by Kate Briggs


Geoducks appear to be just a simple clam with a longer neck than usual. But these creatures are very fascinating. Geoducks are not ducks in any way, shape, or form. It is actually a member to the Mollusca family under the class Bivalve.

You can find these creatures everywhere in the Puget Sound (also in British Columbia and Alaska). There are about 109 million adult Geoducks that live in sediments; it is the largest amount of an animal in the Sound. Geoducks are disappearing fast. Commercial fishermen harvest 2 million pounds or $10 million worth from the Puget Sound alone.

These exciting animals are most abundant everywhere in southern areas of the Puget Sound. In these places they can be found in fine mud all the way to sand and sometimes even gravel. Some even can be found burrowing in eelgrass. From a feet to 360 feet in depth of water they can be seen with 1-3 inches of siphon (neck) showing. The biggest ones are found in about in to 70 feet of water.

Geoduck (pronounced “gooey-d1kk~ not gee-oh-duck”) comes from a Native American tribe meaning “to dig deep.” Which they can, up to one meter. A Geoduck’s siphon can stretch up to 39 inches long and often get so large that their whole body does not entirely fit into the shell. Weighing between 3 pounds (the maximum weight documented was 7.15 pounds).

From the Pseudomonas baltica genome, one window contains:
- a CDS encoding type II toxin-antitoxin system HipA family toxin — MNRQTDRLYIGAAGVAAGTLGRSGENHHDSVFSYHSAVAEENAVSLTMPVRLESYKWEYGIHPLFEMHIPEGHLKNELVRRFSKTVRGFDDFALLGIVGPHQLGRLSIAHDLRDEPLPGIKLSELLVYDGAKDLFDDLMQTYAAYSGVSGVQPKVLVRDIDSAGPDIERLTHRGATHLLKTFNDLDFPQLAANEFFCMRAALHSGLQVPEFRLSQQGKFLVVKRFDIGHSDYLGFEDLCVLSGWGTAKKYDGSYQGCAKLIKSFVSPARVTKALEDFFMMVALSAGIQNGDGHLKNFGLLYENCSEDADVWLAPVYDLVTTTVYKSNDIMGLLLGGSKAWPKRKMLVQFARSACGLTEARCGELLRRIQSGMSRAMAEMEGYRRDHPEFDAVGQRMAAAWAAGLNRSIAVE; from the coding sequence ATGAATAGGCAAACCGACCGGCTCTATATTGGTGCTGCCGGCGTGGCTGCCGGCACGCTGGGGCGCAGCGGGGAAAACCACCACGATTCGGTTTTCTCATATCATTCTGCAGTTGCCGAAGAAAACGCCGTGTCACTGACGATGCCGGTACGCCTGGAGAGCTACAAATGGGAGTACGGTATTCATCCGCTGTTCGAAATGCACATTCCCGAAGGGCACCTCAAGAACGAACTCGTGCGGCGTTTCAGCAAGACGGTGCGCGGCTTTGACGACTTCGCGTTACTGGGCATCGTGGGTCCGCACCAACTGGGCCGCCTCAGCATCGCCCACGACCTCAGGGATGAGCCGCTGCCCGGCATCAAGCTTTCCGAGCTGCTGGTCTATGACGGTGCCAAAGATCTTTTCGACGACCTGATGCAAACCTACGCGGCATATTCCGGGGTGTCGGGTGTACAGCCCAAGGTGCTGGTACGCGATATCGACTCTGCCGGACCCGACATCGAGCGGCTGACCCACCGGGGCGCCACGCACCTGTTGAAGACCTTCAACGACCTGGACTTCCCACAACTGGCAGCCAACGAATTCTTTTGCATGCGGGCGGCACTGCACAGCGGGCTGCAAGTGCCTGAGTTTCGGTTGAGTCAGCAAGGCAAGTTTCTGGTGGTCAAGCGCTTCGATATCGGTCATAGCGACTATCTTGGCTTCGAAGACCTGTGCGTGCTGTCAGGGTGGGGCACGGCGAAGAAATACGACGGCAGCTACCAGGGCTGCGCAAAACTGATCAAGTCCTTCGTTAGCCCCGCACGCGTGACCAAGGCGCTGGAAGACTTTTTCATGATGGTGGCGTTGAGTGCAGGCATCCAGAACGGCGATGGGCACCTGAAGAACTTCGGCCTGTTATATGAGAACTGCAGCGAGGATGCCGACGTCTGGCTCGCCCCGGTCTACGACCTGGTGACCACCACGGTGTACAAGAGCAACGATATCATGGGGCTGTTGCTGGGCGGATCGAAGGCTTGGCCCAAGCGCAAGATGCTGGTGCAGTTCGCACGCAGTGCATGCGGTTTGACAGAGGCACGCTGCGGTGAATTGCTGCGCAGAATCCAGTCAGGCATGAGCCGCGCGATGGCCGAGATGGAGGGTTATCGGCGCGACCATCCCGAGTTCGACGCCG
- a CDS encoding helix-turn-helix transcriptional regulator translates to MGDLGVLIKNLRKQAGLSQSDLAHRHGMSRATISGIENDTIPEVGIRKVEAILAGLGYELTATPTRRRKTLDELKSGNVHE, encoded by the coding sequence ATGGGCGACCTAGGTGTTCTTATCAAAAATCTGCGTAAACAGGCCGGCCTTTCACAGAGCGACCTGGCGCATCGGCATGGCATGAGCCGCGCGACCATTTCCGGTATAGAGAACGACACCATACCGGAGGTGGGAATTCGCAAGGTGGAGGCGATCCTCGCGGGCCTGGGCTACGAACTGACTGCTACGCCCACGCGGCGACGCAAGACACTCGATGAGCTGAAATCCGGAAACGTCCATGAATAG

Although these creatures weigh up to 7.15 pounds they only eat phytoplankton. Geoducks can get very old; the oldest was documented at the age of 147 years. A Geoduck’s age is determined quite like trees, by counting its annual growth rings on the shell (instead of the trunk). The average Geoduck is about 46 years.

The Geoduck is disappearing. The Geoduck harvest is the largest clam fishery on the West Coast. A diver can harvest 800 clams in a day, that’s faster then one a minute and 50 to 60 people are employed in the Washington harvesting Industry. A harvest takes about 10,000 Geoducks per acre and after harvested it takes a total of 39 years to recover the wasted Geoduck bed. In British Columbia people have been harvesting Geoducks since 1976. In 1987 there was about 3,735 tons but they have declined to only 2,000 per year. As you can see Geoducks are reducing each year by a tremendous amount. Already we have lost 1,735 tons in 15 years. I love this creature and wish it to stay with us a long time, do as much as possible to keep it alive.

Kate Briggs
Grade 7
West Sound Academy